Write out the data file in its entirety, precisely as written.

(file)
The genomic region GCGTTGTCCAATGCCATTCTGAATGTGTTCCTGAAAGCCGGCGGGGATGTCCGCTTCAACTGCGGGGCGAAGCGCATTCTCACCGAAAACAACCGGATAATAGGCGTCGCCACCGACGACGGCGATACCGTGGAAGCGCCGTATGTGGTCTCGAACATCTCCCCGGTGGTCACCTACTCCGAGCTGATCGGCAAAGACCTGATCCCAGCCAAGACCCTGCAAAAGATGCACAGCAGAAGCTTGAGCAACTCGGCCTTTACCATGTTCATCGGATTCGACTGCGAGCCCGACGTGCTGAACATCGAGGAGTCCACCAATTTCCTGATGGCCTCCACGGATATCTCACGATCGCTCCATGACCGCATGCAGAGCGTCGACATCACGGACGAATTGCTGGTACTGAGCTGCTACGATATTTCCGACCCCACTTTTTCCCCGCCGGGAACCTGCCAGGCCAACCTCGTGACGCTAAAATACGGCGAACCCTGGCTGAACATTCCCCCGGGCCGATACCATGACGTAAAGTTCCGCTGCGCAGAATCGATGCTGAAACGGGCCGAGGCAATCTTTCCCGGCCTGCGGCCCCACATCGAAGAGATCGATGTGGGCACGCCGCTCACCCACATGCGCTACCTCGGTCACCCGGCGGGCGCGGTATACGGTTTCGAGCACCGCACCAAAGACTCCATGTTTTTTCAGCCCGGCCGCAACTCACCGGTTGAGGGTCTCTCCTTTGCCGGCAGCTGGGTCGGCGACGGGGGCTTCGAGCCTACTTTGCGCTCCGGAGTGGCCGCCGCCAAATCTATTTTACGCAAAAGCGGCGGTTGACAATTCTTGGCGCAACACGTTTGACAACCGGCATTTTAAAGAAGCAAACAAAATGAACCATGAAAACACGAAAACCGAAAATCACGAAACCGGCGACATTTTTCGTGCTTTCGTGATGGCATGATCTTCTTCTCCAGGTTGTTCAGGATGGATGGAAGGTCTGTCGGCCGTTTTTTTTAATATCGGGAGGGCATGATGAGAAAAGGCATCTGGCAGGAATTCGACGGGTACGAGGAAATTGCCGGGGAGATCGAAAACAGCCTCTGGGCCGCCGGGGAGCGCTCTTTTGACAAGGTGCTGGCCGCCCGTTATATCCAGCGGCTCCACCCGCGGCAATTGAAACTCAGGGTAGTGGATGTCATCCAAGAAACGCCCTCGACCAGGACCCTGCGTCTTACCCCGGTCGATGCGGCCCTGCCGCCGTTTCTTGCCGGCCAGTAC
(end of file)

The genomic region GCGTTGTCCAATGCCATTCTGAATGTGTTCCTGAAAGCCGGCGGGGATGTCCGCTTCAACTGCGGGGCGAAGCGCATTCTCACCGAAAACAACCGGATAATAGGCGTCGCCACCGACGACGGCGATACCGTGGAAGCGCCGTATGTGGTCTCGAACATCTCCCCGGTGGTCACCTACTCCGAGCTGATCGGCAAAGACCTGATCCCAGCCAAGACCCTGCAAAAGATGCACAGCAGAAGCTTGAGCAACTCGGCCTTTACCATGTTCATCGGATTCGACTGCGAGCCCGACGTGCTGAACATCGAGGAGTCCACCAATTTCCTGATGGCCTCCACGGATATCTCACGATCGCTCCATGACCGCATGCAGAGCGTCGACATCACGGACGAATTGCTGGTACTGAGCTGCTACGATATTTCCGACCCCACTTTTTCCCCGCCGGGAACCTGCCAGGCCAACCTCGTGACGCTAAAATACGGCGAACCCTGGCTGAACATTCCCCCGGGCCGATACCATGACGTAAAGTTCCGCTGCGCAGAATCGATGCTGAAACGGGCCGAGGCAATCTTTCCCGGCCTGCGGCCCCACATCGAAGAGATCGATGTGGGCACGCCGCTCACCCACATGCGCTACCTCGGTCACCCGGCGGGCGCGGTATACGGTTTCGAGCACCGCACCAAAGACTCCATGTTTTTTCAGCCCGGCCGCAACTCACCGGTTGAGGGTCTCTCCTTTGCCGGCAGCTGGGTCGGCGACGGGGGCTTCGAGCCTACTTTGCGCTCCGGAGTGGCCGCCGCCAAATCTATTTTACGCAAAAGCGGCGGTTGACAATTCTTGGCGCAACACGTTTGACAACCGGCATTTTAAAGAAGCAAACAAAATGAACCATGAAAACACGAAAACCGAAAATCACGAAACCGGCGACATTTTTCGTGCTTTCGTGATGGCATGATCTTCTTCTCCAGGTTGTTCAGGATGGATGGAAGGTCTGTCGGCCGTTTTTTTTAATATCGGGAGGGCATGATGAGAAAAGGCATCTGGCAGGAATTCGACGGGTACGAGGAAATTGCCGGGGAGATCGAAAACAGCCTCTGGGCCGCCGGGGAGCGCTCTTTTGACAAGGTGCTGGCCGCCCGTTATATCCAGCGGCTCCACCCGCGGCAATTGAAACTCAGGGTAGTGGATGTCATCCAAGAAACGCCCTCGACCAGGACCCTGCGTCTTACCCCGGTCGATGCGGCCCTGCCGCCGTTTCTTGCCGGCCAGTAC